An all day conference on April 26th, “EU’s Common Security & Defense Policy” (CSDP), was an EU effort to inform the American security and defense experts and diplomatic residents of Washington on the accomplishments and hopes for the EU’s hopeful capabilities in the security arena.
The good news is that some progress is being made, and the bad news is that the existing structure of this effort is largely still counterproductive for effective action. And there was no real sign that either the necessary resources or political will are likely to be seen in the foreseeable future. This is said with much sadness since I have long supported the concept of European Union integration and worked for decades in this field both as a diplomat and scholar.
What can be said, with respect, is that there was a large, if somewhat subtle, acknowledgment of this weakness among the EU speakers, and a strong desire to put on a good face and provide some hope. But the reality is that defense budgets in Europe are already very low, except until now for the UK which is now in the process of cutting its defense funding. The background is the economic crisis is forcing even more cuts in this area, including in foreign assistance. The possibility of independent action by the EU in the security sector is frankly diminishing rather than increasing. The EU decision structure is not underpinned by real capabilities, a fact highlighted by the recent NATO analysis of the Libya operations.
Most acknowledge the difficulty of getting 27-28 nations to agree on any action, thus the pride among them that they were able to do anything. Good work has been done by the EU in some key places, especially in the Balkans and Horn of Africa. Yet the reality is that when the tough decisions were needed along with the necessary capabilities in key crisis situations, Europe in the guise of the EU was not there by-and-large.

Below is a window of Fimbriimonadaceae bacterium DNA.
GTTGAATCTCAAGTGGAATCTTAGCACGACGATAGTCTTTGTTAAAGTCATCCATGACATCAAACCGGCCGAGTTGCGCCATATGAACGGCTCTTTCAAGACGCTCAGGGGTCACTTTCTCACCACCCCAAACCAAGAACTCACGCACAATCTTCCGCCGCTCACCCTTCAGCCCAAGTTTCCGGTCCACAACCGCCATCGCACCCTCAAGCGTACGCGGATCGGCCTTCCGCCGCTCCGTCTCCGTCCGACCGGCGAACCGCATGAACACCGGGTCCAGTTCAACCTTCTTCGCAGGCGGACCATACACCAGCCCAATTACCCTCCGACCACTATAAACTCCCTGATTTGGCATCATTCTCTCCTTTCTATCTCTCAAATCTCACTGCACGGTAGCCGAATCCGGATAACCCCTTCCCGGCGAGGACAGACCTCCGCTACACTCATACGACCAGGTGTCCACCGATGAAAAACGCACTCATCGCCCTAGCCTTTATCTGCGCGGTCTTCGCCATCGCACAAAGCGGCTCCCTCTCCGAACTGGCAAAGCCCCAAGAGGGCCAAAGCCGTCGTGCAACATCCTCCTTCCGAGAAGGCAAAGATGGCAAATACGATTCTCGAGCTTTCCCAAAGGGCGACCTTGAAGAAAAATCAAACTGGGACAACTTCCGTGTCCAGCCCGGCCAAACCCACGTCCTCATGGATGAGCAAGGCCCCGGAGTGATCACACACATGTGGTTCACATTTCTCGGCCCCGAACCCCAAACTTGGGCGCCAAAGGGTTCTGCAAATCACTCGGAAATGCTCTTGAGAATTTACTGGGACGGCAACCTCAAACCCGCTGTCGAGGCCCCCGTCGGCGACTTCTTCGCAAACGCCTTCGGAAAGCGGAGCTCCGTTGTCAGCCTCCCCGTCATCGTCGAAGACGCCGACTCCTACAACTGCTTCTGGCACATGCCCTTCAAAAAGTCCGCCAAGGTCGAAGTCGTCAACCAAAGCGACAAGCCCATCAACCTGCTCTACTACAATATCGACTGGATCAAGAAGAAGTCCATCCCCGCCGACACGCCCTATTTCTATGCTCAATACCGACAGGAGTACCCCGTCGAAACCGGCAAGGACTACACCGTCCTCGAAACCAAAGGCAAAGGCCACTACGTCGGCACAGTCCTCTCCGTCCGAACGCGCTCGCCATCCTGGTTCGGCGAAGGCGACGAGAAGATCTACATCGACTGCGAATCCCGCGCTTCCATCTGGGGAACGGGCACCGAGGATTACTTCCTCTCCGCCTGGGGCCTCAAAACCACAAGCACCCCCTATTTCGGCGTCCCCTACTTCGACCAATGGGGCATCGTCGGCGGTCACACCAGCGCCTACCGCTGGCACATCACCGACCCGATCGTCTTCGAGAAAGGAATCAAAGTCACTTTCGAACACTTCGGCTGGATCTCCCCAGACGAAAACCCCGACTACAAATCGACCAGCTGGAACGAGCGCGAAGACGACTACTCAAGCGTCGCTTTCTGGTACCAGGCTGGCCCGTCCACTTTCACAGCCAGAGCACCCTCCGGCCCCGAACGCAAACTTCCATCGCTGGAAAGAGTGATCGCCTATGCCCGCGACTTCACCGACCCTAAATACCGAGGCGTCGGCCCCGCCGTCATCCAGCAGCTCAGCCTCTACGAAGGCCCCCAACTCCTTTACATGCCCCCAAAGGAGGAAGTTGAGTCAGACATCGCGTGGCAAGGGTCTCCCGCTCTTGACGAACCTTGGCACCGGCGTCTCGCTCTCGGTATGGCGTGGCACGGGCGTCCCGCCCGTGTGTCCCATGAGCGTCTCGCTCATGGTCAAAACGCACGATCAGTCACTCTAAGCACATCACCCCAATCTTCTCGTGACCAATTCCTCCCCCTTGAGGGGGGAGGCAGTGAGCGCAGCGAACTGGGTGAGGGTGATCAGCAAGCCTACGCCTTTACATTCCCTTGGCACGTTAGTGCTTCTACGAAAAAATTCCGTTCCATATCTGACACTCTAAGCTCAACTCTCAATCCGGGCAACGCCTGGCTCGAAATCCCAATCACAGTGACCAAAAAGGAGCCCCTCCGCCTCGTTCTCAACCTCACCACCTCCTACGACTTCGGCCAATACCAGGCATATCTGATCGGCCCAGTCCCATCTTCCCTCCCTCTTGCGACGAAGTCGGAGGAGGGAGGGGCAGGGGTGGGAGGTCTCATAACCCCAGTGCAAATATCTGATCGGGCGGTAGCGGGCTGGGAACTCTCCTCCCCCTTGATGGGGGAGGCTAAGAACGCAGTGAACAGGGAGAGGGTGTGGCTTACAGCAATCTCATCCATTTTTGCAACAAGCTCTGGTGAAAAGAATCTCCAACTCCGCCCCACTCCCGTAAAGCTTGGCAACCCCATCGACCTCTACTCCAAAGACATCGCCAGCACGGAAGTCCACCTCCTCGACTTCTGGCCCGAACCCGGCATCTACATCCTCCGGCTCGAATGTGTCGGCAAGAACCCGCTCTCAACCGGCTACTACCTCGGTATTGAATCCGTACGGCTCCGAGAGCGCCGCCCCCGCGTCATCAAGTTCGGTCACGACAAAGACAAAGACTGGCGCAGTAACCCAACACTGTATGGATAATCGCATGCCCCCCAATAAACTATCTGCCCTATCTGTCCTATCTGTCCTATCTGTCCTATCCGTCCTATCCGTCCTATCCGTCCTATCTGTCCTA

There was a good showing of U.S. officials at the meeting who diplomatically urged Europe to get their act together and make a greater contribution. Amb. Rick Barton, Assistant Secretary of State for Conflict and Stabilization Operations, a new and needed State bureau, focused on oncoming crises. He noted that we will not likely go to places like Iraq and Afghanistan again, and the focus will be on places that are most significant, like Syria, Burma, Asia/China, Honduras, and Salvador. A key point he made was the need to focus on and deal with “thematic crises” rather than purely national ones. He said we have more “micro successes” than “macro successes.” He also cited the need for internal coherence within the U.S. government, the United Nations, and coordination with other actors. He hoped now that America will be a more effective partner and believes we need to work together, including with the EU.
At the meeting was also Amb. Phil Reeker, the Deputy Assistant Secretary in the European Bureau. He also covers South-Central European affairs and his focus was the continued need to cooperate with the nations of the former Yugoslavia, with the EU still playing a major role in the stability of the region and eventually integrating fully these nations into the European and Transatlantic community.
There was rightly discussion and a number of questions about how to “do more with less.” Some considerable skepticism was voiced of this concept, yet others said this was possible with better cooperation and focus on priorities. Clearly the U.S. can do this with less in the military area, given its already inordinately high DOD budget levels, but there are serious questions if the EU nations can do this and be capable of any major action on their own or perhaps even under NATO. Further, the State Department’s budget is under attack by the House of Representatives, which may seriously restrict our role of peacemaker and our ability to intervene with what we call “preventive diplomacy,” meaning a trajectory towards a big crisis and major conflict rather than acting early when less risky options are useful and effective.
What was not explicitly addressed was the possibility of a divergence of goals, interests, and perspectives between the U.S. and Europe. There was need for more frankness and a better intellectual discussion of this issue and how to maintain unity of goals and purpose as well as action.
By Harry C. Blaney III.